On a more pleasant note
tbray at textuality.com
Fri Sep 17 19:50:23 BST 1999
There's been a lot of angst around here recently. On a countervailing note:
I am building this big hairy complicated app in which a web server traverses
an extremely complex database, extracts some dense information structures,
sends them to a client, and the client does some nifty rendition tricks.
Building the database is hard. Traversing the database is hard. Doing the
rendition on the client is hard. But generating the message on the server
takes one little C subroutine (printf calls, nothing fancy), and extracting
the information from it on the client (using an XML parser, it doesn't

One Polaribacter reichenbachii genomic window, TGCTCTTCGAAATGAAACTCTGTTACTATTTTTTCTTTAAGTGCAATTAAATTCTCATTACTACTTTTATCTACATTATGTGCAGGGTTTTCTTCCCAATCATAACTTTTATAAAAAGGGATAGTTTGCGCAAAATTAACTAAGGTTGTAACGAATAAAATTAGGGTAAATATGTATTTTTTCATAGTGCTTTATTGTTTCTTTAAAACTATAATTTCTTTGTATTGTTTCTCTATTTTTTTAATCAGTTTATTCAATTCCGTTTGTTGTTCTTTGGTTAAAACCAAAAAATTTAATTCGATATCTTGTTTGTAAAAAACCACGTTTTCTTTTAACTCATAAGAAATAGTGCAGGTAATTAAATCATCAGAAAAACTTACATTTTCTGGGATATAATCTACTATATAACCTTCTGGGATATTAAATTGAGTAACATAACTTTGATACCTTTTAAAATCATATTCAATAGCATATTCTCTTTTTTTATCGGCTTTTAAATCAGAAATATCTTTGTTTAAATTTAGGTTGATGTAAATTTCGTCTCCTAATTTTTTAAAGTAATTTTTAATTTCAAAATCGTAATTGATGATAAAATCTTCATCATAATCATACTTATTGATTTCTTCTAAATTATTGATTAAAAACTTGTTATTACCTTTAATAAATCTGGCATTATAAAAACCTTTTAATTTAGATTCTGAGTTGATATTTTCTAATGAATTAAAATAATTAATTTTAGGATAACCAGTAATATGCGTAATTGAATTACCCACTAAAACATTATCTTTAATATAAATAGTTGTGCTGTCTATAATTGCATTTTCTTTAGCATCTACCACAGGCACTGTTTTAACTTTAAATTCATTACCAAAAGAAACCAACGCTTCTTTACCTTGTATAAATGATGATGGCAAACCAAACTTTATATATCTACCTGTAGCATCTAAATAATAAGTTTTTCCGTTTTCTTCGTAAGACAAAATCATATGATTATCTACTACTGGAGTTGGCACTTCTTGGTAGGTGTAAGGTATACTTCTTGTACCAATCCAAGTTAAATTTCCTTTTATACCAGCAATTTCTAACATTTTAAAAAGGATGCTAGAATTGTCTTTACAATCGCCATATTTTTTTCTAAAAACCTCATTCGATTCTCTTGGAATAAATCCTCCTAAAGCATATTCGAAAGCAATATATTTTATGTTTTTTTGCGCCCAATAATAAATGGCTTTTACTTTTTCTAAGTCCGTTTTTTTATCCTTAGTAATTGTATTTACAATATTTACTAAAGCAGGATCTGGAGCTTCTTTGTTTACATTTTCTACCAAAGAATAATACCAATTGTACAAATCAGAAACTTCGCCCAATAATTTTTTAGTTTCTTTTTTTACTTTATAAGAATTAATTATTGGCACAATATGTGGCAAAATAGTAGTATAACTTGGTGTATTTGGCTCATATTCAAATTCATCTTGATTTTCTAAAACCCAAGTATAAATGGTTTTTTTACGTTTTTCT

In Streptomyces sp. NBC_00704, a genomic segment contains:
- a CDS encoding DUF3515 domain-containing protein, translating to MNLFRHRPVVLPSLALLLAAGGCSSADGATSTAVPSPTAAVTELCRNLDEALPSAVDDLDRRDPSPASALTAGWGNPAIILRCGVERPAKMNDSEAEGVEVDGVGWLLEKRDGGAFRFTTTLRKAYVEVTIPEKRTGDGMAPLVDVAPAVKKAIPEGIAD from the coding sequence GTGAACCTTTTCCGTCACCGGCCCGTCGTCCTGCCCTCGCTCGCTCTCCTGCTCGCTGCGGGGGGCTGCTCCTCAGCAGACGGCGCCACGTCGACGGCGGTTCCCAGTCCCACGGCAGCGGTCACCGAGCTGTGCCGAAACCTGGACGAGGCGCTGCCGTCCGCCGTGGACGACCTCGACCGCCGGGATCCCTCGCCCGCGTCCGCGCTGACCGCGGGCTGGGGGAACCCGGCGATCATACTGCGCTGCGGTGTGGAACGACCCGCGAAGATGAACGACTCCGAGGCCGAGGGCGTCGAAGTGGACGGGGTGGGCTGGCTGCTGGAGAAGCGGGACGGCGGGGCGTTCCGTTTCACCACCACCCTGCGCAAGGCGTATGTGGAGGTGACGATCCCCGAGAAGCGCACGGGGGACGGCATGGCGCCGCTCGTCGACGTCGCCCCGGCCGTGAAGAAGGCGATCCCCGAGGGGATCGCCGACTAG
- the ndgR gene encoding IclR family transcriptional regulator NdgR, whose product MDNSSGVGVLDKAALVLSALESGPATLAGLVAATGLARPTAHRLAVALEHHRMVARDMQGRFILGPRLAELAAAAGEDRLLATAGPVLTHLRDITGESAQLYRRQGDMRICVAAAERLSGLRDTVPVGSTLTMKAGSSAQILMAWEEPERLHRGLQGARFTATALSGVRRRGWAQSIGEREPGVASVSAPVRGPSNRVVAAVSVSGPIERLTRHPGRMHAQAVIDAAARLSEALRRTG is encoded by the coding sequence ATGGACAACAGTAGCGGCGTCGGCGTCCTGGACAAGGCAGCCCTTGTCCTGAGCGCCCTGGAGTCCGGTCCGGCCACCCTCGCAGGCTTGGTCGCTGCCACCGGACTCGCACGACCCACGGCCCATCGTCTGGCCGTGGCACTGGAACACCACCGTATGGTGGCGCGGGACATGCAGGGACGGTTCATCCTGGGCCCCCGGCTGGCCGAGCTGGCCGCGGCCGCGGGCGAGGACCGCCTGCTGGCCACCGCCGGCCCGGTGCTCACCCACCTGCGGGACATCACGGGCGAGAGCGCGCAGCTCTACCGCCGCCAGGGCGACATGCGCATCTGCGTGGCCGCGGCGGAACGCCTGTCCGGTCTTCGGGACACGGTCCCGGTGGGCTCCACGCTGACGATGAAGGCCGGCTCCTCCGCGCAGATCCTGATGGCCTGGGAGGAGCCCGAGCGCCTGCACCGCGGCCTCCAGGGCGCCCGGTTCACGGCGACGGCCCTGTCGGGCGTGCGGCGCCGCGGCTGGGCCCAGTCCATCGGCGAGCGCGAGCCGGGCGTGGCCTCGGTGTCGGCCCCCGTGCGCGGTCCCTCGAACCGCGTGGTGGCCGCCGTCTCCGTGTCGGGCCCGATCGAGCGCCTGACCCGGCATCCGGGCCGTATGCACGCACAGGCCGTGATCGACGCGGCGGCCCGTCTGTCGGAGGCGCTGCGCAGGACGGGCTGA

matter which) is one little Java routine. The client-side worked first
time, the server-side on the second (I wasn't escaping some &'s properly,
which the XML parser on the client caught first time through). All the
rest is done by Apache and Linux and Windows and TCP/IP and HTTP and
java.net.URL and the XML parser. It took maybe an hour to build both sides.
Seems to me that this is the right way to build distributed applications.
PS: In the XML I'm sending out from the server, I am embedding some human
readable text encoded, obviously enough, in HTML. What would be a good way
to distinguish it from my own XML tags so that I can extract it and feed
it to the HTML renderer? Any suggestions?
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